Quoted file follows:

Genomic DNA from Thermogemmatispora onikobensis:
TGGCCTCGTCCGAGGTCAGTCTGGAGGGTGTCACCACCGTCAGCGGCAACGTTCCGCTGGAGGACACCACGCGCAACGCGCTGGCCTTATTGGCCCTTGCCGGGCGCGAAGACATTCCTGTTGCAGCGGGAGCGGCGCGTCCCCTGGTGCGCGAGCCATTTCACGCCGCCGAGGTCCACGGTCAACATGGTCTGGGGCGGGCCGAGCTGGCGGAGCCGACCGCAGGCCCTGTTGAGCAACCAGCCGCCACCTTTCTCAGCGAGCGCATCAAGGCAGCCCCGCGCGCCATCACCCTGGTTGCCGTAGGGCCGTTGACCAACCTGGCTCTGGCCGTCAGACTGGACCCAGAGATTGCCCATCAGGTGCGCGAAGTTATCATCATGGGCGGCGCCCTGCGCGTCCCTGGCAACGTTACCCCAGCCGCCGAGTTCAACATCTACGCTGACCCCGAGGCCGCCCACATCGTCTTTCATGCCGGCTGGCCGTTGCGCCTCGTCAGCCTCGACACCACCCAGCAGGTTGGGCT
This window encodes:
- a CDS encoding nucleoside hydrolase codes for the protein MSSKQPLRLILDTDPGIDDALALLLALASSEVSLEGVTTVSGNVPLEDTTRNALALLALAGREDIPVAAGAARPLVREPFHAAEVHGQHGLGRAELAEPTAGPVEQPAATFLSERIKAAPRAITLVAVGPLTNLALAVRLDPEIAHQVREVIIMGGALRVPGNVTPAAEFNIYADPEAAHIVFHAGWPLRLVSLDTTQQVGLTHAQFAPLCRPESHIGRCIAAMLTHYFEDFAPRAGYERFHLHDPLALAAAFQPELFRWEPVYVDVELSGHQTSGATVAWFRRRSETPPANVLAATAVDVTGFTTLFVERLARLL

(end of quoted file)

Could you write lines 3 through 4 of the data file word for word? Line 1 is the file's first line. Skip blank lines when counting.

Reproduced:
This window encodes:
- a CDS encoding nucleoside hydrolase codes for the protein MSSKQPLRLILDTDPGIDDALALLLALASSEVSLEGVTTVSGNVPLEDTTRNALALLALAGREDIPVAAGAARPLVREPFHAAEVHGQHGLGRAELAEPTAGPVEQPAATFLSERIKAAPRAITLVAVGPLTNLALAVRLDPEIAHQVREVIIMGGALRVPGNVTPAAEFNIYADPEAAHIVFHAGWPLRLVSLDTTQQVGLTHAQFAPLCRPESHIGRCIAAMLTHYFEDFAPRAGYERFHLHDPLALAAAFQPELFRWEPVYVDVELSGHQTSGATVAWFRRRSETPPANVLAATAVDVTGFTTLFVERLARLL